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Thread: Docking RIBs for Land Rover BAR

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    Default Docking RIBs for Land Rover BAR

    Land Rover BAR have officially taken delivery of two Yamaha-powered Docking RIBs used in the manoeuvring and berthing of America’s Cup class boats at the Team’s Portsmouth base.

    The deep V 6.1m RIBs were built as part of a project involving around 60 apprentices from Southampton’s Maritime Skills Centre. The RIBs were designed by Land Rover BAR to be able to move through 360° while holding a position and operate safely in congested and confined waters. They also have to contend with constant commercial and leisure traffic while positioning the America's Cup boats into their berths.

    Each RIB is powered by a Yamaha F60, controlled by tiller in a centrally positioned rotating engine housing, inboard of the transom. This can be walked around so ensuring accurate positioning of the RIB with the America’s Cup boat secured alongside by up to eleven tie-down points. A towing bollard is also fitted. The 2.3m overall beam results in a clear working deck-space as the fuel tank and battery are within the rotating system.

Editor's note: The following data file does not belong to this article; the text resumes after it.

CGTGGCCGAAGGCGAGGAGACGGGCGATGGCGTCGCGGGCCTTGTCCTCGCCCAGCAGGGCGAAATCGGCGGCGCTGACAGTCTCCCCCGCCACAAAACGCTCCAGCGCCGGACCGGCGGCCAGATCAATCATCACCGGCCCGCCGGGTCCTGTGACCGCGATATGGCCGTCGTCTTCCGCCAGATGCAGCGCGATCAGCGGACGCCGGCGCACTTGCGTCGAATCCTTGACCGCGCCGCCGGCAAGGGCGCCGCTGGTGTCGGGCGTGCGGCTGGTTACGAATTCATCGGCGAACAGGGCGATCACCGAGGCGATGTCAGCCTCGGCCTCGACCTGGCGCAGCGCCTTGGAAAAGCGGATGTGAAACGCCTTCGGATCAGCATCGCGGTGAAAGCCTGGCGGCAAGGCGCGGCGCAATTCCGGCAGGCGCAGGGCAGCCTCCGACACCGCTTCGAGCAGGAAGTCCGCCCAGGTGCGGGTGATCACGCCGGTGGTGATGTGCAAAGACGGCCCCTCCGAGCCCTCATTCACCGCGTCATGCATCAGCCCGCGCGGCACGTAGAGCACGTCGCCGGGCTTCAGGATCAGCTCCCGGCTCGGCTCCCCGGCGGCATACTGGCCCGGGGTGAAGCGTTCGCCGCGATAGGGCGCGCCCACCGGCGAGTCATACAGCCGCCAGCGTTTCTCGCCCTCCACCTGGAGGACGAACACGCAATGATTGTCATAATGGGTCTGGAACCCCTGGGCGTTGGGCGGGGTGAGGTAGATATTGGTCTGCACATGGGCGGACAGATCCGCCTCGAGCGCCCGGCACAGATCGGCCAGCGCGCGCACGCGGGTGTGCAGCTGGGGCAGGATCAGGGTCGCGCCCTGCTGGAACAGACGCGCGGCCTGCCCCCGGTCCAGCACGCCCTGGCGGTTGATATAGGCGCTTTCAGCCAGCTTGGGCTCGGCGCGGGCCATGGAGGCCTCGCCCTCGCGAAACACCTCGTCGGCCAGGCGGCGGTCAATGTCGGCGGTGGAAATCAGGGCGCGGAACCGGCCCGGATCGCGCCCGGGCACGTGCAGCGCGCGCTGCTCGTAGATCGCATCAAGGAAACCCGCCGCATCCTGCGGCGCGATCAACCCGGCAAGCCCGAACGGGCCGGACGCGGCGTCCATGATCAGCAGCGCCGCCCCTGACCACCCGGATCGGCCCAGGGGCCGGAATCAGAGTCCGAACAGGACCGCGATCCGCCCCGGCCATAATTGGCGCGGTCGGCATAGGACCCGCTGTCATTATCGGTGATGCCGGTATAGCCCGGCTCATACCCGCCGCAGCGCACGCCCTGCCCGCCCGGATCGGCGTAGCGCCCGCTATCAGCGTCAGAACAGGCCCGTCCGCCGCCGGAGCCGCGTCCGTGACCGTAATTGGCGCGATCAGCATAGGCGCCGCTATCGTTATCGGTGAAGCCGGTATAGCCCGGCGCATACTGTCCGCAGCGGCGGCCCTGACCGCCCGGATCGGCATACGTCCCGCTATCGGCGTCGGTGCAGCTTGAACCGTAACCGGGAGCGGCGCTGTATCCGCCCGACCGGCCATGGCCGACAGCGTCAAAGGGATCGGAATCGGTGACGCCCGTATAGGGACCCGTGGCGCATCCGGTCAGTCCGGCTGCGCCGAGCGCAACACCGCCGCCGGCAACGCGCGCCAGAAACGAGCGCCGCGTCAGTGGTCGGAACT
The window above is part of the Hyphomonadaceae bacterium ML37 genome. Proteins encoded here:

The materials chosen for the RIBs’ hulls created a 20% saving in carbon across the two boats, and included flax (a plant material that has been used in marine applications for thousands of years); epoxy bonding resins with high biomass content (50+%); and a recyclable PET core material that comes from plastic bottles. The equivalent of more than 700 recycled water bottles went into the manufacture of the G-PET core used in the construction of the two RIBs.

    Land Rover BAR have used the construction as a case study to test its newly developed analysis of the carbon footprint of marine manufacture. The aim is to better understand material selection and its environmental impact in boat production, a first step to producing a model that will better inform the marine industry about the sustainability of the choices that it makes. The project also gave the apprentices the opportunity to work with the new materials. They are mostly Level 2 and Level 3 apprentice boat builders and engineers, studying for City and Guilds qualifications.

    The college's marine lecturer Darren Patten rotated the young people working on the RIBs so the highest possible number of students had the opportunity to work on the project, practising the different speciality skills involved in building the mould, composite construction, fairing, painting, and fitting the boats out with tubes, electronics and Yamaha outboard.
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